Boomers Spending Less on Leisure, More on Education, Mortgage Interest, Adult Kids
by Elizabeth Nolan Brown
September 14, 2012
These days, keeping up with the Joneses is more likely to involve night classes than a new sofa. A study on boomer spending habits found middle-aged adults today spend less on leisure and frills than previous generations but more on education, adult children and mortgage debt.
Using government data on consumer spending, National Center for Policy Analysis fellow Pamela Villarreal compared the purchasing habits of 45- to 64-year-olds in 1990 and 2010. During this time, the portion of disposable income spent on food, restaurants, clothing, furniture and new cars all fell. Clothing expenses showed the steepest decline, down 42 percent for 45- to 54-year-olds and 70 percent for 55- to 64-year-olds.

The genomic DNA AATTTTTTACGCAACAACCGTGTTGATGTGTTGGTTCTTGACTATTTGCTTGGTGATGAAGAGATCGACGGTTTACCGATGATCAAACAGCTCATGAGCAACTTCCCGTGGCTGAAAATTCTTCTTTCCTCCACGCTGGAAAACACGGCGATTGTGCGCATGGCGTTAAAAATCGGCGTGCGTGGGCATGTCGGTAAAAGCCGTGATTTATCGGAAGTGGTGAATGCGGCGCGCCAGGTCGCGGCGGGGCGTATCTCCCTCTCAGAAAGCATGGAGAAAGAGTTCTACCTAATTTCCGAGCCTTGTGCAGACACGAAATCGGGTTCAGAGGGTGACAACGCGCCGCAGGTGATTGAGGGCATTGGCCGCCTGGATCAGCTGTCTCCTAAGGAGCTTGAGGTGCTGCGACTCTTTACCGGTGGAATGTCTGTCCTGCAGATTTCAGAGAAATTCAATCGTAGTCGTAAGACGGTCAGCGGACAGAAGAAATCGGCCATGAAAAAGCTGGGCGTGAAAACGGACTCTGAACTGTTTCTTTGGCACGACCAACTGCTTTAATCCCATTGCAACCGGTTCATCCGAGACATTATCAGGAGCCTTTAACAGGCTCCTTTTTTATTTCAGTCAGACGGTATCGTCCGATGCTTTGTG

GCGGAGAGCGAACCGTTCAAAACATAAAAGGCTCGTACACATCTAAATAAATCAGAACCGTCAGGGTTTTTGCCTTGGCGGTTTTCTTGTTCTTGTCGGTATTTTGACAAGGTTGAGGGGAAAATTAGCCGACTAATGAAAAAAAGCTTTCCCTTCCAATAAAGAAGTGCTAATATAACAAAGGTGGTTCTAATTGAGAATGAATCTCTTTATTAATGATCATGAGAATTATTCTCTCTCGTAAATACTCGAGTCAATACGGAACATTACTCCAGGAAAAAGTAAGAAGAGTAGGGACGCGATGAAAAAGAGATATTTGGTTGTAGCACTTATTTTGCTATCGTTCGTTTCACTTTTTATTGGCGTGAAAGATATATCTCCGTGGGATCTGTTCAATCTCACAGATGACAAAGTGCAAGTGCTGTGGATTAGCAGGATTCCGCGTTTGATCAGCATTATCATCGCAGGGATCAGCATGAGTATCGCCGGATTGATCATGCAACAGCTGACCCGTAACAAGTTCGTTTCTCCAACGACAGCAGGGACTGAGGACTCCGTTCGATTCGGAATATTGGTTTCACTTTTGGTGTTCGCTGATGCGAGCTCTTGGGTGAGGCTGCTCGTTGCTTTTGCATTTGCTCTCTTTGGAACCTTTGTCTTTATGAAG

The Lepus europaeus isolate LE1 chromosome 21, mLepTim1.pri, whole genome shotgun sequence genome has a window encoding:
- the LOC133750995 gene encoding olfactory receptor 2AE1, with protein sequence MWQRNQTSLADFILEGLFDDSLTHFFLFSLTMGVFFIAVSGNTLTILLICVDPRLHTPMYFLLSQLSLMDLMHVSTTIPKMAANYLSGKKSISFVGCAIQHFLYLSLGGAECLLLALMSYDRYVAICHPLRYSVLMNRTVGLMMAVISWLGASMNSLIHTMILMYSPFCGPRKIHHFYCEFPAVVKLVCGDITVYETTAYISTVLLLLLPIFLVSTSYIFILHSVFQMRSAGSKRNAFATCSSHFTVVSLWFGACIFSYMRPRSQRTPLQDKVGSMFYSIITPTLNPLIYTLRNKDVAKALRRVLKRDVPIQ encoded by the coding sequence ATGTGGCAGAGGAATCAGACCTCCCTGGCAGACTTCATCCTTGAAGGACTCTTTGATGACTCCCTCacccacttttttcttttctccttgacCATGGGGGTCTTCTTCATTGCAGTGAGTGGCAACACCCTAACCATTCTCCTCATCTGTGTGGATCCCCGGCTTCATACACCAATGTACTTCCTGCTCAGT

Meanwhile, expenditures on household utilities, insurance premiums and health care were all up, as was spending on adult children. Education expenses increased the most of any spending category — up 80 percent for ages 45-54 and 22 percent for 55-64. There’s no breakdown on how much of this was for children’s educations and how much adults spent on going back to school themselves.
Spending on housing (including mortgage interest, taxes and insurance) is up by a quarter since 1990, and not necessarily because homes were getting bigger and better — for 55-64, half the increase was because of mortgage interest payments. In 1990, though the average 30-year fixed rate mortgage was more than 10 percent, mortgage interest payments made up only 4.3 percent of spending on housing. By 2010, the average interest rate fell to 4.69 percent but made up 6.3 percent of housing costs.
Credit card balances also command a growing share of spending. The average credit card balance for 45-54 has more than doubled, from $3,400 in 1989 to $8,300 in 2007 (not adjusting for inflation). The average balance for 55-64 went from $2,900 in 1989 to $6,900 in 2007.
But lets end on some good news: Boomers are also stashing away more for retirement these days. Pension contributions more than doubled, from 2.7 percent in 1990 to 6.3 percent in 2010 for the younger group and from 2.3 percent to 5.5 percent for older boomers.